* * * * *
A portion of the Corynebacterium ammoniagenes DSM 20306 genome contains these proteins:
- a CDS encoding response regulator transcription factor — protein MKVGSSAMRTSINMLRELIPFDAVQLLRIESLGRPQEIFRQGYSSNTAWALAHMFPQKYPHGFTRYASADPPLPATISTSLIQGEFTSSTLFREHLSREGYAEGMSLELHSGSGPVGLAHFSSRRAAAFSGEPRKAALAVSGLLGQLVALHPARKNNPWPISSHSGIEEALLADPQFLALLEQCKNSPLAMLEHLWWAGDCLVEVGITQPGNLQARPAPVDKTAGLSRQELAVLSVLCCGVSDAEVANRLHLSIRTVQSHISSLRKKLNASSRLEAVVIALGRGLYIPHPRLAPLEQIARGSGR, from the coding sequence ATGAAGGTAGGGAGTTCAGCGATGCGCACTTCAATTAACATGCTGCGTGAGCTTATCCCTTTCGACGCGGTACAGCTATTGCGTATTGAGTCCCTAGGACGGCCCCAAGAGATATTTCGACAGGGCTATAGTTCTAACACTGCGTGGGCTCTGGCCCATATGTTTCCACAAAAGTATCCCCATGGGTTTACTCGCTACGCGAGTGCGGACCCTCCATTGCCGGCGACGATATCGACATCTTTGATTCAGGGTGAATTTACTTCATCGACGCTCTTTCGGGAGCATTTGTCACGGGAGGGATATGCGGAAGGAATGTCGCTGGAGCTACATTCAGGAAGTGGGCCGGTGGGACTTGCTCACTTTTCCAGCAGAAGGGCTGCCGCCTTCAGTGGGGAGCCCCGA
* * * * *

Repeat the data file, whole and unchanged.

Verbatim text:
A portion of the Corynebacterium ammoniagenes DSM 20306 genome contains these proteins:
- a CDS encoding response regulator transcription factor — protein MKVGSSAMRTSINMLRELIPFDAVQLLRIESLGRPQEIFRQGYSSNTAWALAHMFPQKYPHGFTRYASADPPLPATISTSLIQGEFTSSTLFREHLSREGYAEGMSLELHSGSGPVGLAHFSSRRAAAFSGEPRKAALAVSGLLGQLVALHPARKNNPWPISSHSGIEEALLADPQFLALLEQCKNSPLAMLEHLWWAGDCLVEVGITQPGNLQARPAPVDKTAGLSRQELAVLSVLCCGVSDAEVANRLHLSIRTVQSHISSLRKKLNASSRLEAVVIALGRGLYIPHPRLAPLEQIARGSGR, from the coding sequence ATGAAGGTAGGGAGTTCAGCGATGCGCACTTCAATTAACATGCTGCGTGAGCTTATCCCTTTCGACGCGGTACAGCTATTGCGTATTGAGTCCCTAGGACGGCCCCAAGAGATATTTCGACAGGGCTATAGTTCTAACACTGCGTGGGCTCTGGCCCATATGTTTCCACAAAAGTATCCCCATGGGTTTACTCGCTACGCGAGTGCGGACCCTCCATTGCCGGCGACGATATCGACATCTTTGATTCAGGGTGAATTTACTTCATCGACGCTCTTTCGGGAGCATTTGTCACGGGAGGGATATGCGGAAGGAATGTCGCTGGAGCTACATTCAGGAAGTGGGCCGGTGGGACTTGCTCACTTTTCCAGCAGAAGGGCTGCCGCCTTCAGTGGGGAGCCCCGA